Many of our children might be envious of those youngsters in Cornwall who, having travelled to northern Italy at half term, were required to stay away from school for a whole fortnight. Just imagine: no more sums; ten bonus lie-ins; lots more time to spend on the Xbox, treats galore!

Well, the spread of the Coronavirus might have some advantages in the short term for a tiny minority of people, but, as we know, it is having a huge detrimental impact medically, psychologically and economically – on a worldwide scale. Self-isolation will be a short-term excitement for those of school age. It should also be seen as a form of personal sacrifice for the benefit of the wider community. For those who have never been to – or heard of – Eyam, I can assure you that this idea of sacrifice is by no means novel.

A history lesson …..Three and a half centuries ago, when the Great Plague struck there, and 42 people died within four months, the people of this tiny Derbyshire village, under the direction of their newly appointed rector, William Mompesson, self isolated to protect all ‘outsiders’. End of lesson…

While we trust that things never again come to such a state, and now that those pancakes have all been tossed, we are bound to concentrate on all those smaller, more predictable sacrifices that are associated with Lent. Dire threats from outside may even strengthen our resolve to eat less, to give up chocolate, to get to bed at an earlier hour, to eschew sugar, to stop reading about Harry and Meghan or to take a daily cold bath: these are resolutions that are relatively insignificant, in the eternal scheme of things.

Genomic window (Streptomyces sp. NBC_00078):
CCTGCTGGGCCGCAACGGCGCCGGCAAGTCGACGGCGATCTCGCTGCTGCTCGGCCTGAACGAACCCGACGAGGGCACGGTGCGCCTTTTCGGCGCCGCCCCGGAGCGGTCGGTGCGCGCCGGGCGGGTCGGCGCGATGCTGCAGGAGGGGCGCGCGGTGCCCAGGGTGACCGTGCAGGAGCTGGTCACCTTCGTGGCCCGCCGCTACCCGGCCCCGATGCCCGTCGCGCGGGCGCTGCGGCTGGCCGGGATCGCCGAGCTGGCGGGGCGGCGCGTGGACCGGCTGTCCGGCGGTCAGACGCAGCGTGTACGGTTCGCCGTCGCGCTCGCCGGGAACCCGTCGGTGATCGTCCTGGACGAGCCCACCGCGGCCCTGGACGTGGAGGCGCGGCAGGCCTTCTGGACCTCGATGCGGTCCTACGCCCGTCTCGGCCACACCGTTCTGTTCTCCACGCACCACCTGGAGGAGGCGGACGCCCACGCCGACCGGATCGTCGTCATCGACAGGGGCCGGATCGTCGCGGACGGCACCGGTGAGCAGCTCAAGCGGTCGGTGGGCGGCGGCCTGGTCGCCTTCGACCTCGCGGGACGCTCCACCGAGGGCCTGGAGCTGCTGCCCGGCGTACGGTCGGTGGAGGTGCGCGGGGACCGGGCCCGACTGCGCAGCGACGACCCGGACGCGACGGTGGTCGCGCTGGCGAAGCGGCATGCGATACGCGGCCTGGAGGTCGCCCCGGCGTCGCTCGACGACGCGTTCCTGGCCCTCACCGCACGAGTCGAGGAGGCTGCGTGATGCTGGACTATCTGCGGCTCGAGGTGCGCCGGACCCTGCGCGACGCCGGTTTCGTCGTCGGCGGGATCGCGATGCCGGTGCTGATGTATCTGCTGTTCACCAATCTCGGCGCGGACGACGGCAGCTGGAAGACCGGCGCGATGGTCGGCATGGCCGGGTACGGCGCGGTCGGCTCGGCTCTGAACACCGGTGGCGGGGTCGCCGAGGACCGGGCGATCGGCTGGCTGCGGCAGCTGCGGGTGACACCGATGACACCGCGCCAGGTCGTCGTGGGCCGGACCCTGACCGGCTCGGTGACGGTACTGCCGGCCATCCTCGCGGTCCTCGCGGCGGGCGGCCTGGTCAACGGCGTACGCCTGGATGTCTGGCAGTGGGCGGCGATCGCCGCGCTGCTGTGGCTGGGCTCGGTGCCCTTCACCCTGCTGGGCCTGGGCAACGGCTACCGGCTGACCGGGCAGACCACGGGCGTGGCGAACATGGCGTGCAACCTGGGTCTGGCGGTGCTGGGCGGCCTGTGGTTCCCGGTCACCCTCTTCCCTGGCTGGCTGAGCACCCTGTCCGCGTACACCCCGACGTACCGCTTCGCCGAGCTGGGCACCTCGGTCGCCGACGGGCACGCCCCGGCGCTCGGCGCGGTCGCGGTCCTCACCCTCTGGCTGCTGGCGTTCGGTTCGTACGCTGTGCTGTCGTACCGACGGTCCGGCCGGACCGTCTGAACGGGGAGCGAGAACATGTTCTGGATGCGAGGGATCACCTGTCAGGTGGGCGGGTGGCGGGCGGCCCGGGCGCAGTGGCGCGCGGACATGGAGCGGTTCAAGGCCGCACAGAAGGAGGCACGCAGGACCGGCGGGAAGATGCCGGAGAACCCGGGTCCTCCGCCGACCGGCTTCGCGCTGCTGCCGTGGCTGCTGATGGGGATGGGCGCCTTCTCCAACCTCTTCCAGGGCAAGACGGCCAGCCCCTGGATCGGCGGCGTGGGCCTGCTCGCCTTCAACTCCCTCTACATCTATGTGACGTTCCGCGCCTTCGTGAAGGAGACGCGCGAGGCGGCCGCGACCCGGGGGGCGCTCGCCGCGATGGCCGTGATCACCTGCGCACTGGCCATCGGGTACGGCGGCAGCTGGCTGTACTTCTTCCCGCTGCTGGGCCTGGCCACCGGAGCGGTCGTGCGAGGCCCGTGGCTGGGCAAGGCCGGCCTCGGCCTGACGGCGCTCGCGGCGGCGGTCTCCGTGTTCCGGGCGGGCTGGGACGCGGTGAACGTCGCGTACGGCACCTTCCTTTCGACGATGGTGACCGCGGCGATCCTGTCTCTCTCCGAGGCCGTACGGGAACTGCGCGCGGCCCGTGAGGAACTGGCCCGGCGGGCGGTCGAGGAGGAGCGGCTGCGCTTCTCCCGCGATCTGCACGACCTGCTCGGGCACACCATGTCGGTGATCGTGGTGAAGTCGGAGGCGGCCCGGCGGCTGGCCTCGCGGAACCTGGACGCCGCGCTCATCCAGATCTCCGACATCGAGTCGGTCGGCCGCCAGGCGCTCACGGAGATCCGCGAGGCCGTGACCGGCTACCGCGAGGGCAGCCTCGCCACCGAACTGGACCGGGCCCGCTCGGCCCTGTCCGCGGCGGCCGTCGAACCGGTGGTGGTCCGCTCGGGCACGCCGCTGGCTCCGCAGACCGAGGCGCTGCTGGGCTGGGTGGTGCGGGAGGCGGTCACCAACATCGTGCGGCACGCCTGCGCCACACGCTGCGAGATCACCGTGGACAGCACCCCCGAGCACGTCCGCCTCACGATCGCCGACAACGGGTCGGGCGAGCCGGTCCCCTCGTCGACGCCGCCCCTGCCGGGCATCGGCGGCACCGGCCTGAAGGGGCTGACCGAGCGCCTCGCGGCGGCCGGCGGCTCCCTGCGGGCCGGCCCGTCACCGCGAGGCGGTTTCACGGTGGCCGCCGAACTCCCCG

And such alarms as this virus can help us to realise how lucky we are to be able to function normally. Certainly, it has been wonderful to see the children working hard during my recent visits to the classes over the course of the week.

I very much enjoyed the thought provoking NSPCC assembly this morning, entitled, Speak out Stay safe! This assembly was a session that aims to equip children with the knowledge and understanding they need to stay safe from abuse and neglect. Children were taught to speak out if they are worried, either to a trusted adult or to Childline. Very powerful indeed.

The second half of the Lent term opened with the children diving into BCS Young Musician of the Year Heats. I hear from Mr Nicklin that the standard of musicianship is extremely high this term. Good luck to all involved. I look forward to seeing many parents at the Gala Concert on the 9th March. Please come and support this event.

Congratulations to our U9 boys who were Tournament winners at RGS The Grange with a golden goal scored by Remy Granger in extra time! Our U11 boys also came runners-up at the Aston Villa football finals. A great effort by all, scoring 25 goals and conceding just 2. Well done! There have been many super performances by many of our children: in the National IAPS netball event at Repton School and general performances within the local fixtures. Girls and boys alike really raise their game when representing the School. Well done to you all!

As always, please check the calendar for the final half term, as there is much going on. And do keep an eye open for any communication that we might issue on the virus.

Have a great weekend!

Mr Noel Neeson | Headmaster